SRTT <- (1 - alpha') * SRTT + alpha' * R'

      (for each sample R')

Appendix H. Changes from RFC 1323

Several important updates and clarifications to the specification in RFC 1323 are made in this document. The technical changes are summarized below: (a) A wrong reference to SND.WND was corrected to SEG.WND in Section 2.3. (b) Section 2.4 was added describing the unavoidable window retraction issue and explicitly describing the mitigation steps necessary. (c) In Section 3.2, the wording how the Timestamps option negotiation is to be performed was updated with RFC2119 wording. Further, a number of paragraphs were added to clarify the expected behavior with a compliant implementation using TSopt, as RFC 1323 left room for interpretation -- e.g., potential late enablement of TSopt. (d) The description of which TSecr values can be used to update the measured RTT has been clarified. Specifically, with timestamps, the Karn algorithm [Karn87] is disabled. The Karn algorithm disables all RTT measurements during retransmission, since it is ambiguous whether the <ACK> is for the original segment, or the retransmitted segment. With timestamps, that ambiguity is removed since the TSecr in the <ACK> will contain the TSval from whichever data segment made it to the destination. (e) RTTM update processing explicitly excludes segments not updating SND.UNA. The original text could be interpreted to allow taking RTT samples when SACK acknowledges some new, non-continuous data.
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   (f)  In RFC 1323, Section 3.4, step (2) of the algorithm to control
        which timestamp is echoed was incorrect in two regards:

        (1)  It failed to update TS.Recent for a retransmitted segment
             that resulted from a lost <ACK>.

        (2)  It failed if SEG.LEN = 0.

        In the new algorithm, the case of SEG.TSval >= TS.Recent is
        included for consistency with the PAWS test.

   (g)  It is now recommended that the Timestamps option is included in
        <RST> segments if the incoming segment contained a Timestamps

   (h)  <RST> segments are explicitly excluded from PAWS processing.

   (i)  Added text to clarify the precedence between regular TCP
        [RFC0793] and this document's Timestamps option / PAWS
        processing.  Discussion about combined acceptability checks are

   (j)  Snd.TSoffset and Snd.TSclock variables have been added.
        Snd.TSclock is the sum of my.TSclock and Snd.TSoffset.  This
        allows the starting points for timestamp values to be randomized
        on a per-connection basis.  Setting Snd.TSoffset to zero yields
        the same results as [RFC1323].  Text was added to guide
        implementers to the proper selection of these offsets, as
        entirely random offsets for each new connection will conflict
        with PAWS.

   (k)  Appendix A has been expanded with information about the TCP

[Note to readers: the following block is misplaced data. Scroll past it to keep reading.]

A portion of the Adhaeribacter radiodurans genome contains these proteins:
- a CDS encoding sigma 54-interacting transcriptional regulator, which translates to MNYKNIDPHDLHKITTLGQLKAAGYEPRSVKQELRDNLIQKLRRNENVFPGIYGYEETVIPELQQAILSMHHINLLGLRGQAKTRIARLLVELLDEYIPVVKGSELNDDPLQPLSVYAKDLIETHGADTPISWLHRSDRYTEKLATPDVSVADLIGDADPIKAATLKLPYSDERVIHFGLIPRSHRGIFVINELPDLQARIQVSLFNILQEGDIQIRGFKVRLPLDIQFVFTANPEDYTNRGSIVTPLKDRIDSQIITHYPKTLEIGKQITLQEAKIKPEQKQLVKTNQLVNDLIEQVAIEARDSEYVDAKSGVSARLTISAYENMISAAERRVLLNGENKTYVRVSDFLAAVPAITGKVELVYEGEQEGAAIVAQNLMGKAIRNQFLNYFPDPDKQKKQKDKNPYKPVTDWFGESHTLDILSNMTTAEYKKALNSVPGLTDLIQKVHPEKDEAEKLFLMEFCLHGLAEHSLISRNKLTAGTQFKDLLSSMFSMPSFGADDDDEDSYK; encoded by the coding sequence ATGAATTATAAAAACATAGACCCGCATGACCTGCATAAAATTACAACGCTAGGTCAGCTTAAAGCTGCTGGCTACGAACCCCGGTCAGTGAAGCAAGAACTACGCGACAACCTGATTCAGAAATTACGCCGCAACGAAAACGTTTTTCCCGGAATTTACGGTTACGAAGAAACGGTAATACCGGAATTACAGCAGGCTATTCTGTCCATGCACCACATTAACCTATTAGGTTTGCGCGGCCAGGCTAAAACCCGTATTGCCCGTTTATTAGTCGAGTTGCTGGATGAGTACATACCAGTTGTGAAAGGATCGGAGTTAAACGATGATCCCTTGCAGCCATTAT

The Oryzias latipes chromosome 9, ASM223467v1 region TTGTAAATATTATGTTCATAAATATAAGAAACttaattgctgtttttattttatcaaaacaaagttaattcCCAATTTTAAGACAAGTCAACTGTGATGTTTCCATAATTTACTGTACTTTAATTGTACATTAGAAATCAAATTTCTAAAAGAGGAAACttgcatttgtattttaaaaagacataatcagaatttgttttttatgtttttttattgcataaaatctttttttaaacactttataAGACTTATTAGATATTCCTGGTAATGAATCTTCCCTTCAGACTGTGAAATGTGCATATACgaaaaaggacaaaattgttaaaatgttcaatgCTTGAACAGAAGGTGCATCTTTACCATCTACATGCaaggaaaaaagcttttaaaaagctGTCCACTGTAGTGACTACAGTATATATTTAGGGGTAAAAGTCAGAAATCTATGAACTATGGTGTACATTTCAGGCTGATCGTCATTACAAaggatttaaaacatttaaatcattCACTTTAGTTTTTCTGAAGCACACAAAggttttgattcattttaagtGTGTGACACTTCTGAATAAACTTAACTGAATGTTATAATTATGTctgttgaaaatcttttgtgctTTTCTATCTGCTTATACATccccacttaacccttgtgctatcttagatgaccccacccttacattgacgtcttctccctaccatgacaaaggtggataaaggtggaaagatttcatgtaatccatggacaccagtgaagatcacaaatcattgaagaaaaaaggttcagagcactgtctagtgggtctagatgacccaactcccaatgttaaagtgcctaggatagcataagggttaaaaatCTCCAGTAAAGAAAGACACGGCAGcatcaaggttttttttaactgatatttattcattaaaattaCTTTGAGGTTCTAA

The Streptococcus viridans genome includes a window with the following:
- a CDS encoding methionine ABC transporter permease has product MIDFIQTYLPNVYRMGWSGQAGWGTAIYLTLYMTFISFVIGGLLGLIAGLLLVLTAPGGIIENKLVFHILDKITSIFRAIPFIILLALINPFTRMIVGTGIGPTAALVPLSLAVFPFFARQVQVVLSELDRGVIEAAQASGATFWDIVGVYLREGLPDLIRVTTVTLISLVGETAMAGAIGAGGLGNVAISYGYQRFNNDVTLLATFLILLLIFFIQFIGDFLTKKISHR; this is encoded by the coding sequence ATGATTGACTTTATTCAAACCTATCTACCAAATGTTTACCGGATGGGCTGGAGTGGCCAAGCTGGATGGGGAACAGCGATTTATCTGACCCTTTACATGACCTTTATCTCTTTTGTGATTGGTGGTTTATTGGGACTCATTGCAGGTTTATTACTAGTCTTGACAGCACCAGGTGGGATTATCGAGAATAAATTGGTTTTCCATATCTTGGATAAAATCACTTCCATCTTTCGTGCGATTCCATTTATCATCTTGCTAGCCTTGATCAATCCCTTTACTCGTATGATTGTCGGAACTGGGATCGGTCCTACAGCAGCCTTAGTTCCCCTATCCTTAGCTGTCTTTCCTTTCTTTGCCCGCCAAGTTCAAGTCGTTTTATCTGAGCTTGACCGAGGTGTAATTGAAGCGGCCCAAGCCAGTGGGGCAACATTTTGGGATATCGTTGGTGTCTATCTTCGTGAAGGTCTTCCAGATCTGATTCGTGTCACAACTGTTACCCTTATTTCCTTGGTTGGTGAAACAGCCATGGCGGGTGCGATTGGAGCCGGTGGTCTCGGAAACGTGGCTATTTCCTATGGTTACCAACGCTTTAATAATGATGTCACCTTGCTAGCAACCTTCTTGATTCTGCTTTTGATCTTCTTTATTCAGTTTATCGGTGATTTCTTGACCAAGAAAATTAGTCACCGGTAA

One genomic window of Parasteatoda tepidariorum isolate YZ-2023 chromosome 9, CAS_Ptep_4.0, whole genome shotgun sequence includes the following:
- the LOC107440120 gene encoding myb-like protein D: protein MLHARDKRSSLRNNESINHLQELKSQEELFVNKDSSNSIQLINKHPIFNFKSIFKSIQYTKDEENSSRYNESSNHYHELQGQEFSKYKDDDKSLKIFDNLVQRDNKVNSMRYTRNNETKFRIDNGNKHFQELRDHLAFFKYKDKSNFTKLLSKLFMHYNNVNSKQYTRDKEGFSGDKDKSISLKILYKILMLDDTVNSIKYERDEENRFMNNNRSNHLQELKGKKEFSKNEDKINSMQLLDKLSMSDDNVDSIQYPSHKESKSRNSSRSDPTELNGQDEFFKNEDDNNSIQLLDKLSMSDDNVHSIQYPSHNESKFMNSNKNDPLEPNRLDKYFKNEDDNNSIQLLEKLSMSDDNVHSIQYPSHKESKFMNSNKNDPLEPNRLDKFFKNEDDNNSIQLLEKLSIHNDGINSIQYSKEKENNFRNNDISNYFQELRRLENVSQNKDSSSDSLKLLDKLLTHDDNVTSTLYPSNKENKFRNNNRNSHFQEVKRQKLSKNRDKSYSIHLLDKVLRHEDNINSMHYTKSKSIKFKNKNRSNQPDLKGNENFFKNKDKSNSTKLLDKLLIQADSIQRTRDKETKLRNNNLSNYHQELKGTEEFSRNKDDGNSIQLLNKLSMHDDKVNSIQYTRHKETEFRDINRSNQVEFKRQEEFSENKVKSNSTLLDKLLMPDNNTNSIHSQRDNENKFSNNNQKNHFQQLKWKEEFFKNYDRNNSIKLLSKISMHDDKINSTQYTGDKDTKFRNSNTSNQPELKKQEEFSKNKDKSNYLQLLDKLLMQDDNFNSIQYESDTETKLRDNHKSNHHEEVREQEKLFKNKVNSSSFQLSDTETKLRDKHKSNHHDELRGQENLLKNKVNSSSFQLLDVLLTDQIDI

Urgent Pointer.  An earlier revision contained text around the
        TCP MSS option, which was split off into [RFC6691].

   (l)  One correction was made to the Event Processing Summary in
        Appendix D.  In SEND CALL/ESTABLISHED STATE, RCV.WND is used to
        fill in the SEG.WND value, not SND.WND.

   (m)  Appendix G was added to exemplify how an RTO calculation might
        be updated to properly take the much higher RTT sampling
        frequency enabled by the Timestamps option into account.
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   Editorial changes to the document, that don't impact the
   implementation or function of the mechanisms described in this
   document, include:

   (a)  Removed much of the discussion in Section 1 to streamline the
        document.  However, detailed examples and discussions in
        Sections 2, 3, and 5 are kept as guidelines for implementers.

   (b)  Added short text that the use of WS increases the chances of
        sequence number wrap, thus the PAWS mechanism is required in
        certain environments.

   (c)  Removed references to "new" options, as the options were
        introduced in [RFC1323] already.  Changed the text in
        Section 1.3 to specifically address TS and WS options.

   (d)  Section 1.4 was added for [RFC2119] wording.  Normative text was
        updated with the appropriate phrases.

   (e)  Added < > brackets to mark specific types of segments, and
        replaced most occurrences of "packet" with "segment", where TCP
        segments are referred to.

   (f)  Updated the text in Section 3 to take into account what has been
        learned since [RFC1323].

   (g)  Removed some unused references.

   (h)  Removed the list of changes between [RFC1323] and prior
        versions.  These changes are mentioned in Appendix C of

   (i)  Moved "Changes from RFC 1323" to the end of the appendices for
        easier lookup.  In addition, the entries were split into a
        technical and an editorial part, and sorted to roughly
        correspond with the sections in the text where they apply.
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Authors' Addresses

David Borman Quantum Corporation Mendota Heights, MN 55120 USA EMail: Bob Braden University of Southern California 4676 Admiralty Way Marina del Rey, CA 90292 USA EMail: Van Jacobson Google, Inc. 1600 Amphitheatre Parkway Mountain View, CA 94043 USA EMail: Richard Scheffenegger (editor) NetApp, Inc. Am Euro Platz 2 Vienna, 1120 Austria EMail: